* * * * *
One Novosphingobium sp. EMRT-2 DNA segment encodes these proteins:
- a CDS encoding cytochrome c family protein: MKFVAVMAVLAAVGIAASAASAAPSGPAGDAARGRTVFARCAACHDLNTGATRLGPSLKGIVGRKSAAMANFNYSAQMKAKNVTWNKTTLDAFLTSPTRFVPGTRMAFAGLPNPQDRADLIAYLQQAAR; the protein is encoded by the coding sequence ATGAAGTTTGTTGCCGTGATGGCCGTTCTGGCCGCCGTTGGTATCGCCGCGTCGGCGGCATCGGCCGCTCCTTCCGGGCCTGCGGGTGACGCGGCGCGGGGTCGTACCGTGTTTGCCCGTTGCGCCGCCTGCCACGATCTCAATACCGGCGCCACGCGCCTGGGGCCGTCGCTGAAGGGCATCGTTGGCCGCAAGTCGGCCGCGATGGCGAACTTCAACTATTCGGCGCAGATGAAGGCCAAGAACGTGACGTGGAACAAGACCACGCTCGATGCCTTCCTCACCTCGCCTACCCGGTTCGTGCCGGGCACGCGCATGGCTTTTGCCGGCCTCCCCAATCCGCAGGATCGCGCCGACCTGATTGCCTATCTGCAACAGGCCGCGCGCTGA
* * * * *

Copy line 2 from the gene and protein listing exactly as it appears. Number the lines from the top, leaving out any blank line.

- a CDS encoding cytochrome c family protein: MKFVAVMAVLAAVGIAASAASAAPSGPAGDAARGRTVFARCAACHDLNTGATRLGPSLKGIVGRKSAAMANFNYSAQMKAKNVTWNKTTLDAFLTSPTRFVPGTRMAFAGLPNPQDRADLIAYLQQAAR; the protein is encoded by the coding sequence ATGAAGTTTGTTGCCGTGATGGCCGTTCTGGCCGCCGTTGGTATCGCCGCGTCGGCGGCATCGGCCGCTCCTTCCGGGCCTGCGGGTGACGCGGCGCGGGGTCGTACCGTGTTTGCCCGTTGCGCCGCCTGCCACGATCTCAATACCGGCGCCACGCGCCTGGGGCCGTCGCTGAAGGGCATCGTTGGCCGCAAGTCGGCCGCGATGGCGAACTTCAACTATTCGGCGCAGATGAAGGCCAAGAACGTGACGTGGAACAAGACCACGCTCGATGCCTTCCTCACCTCGCCTACCCGGTTCGTGCCGGGCACGCGCATGGCTTTTGCCGGCCTCCCCAATCCGCAGGATCGCGCCGACCTGATTGCCTATCTGCAACAGGCCGCGCGCTGA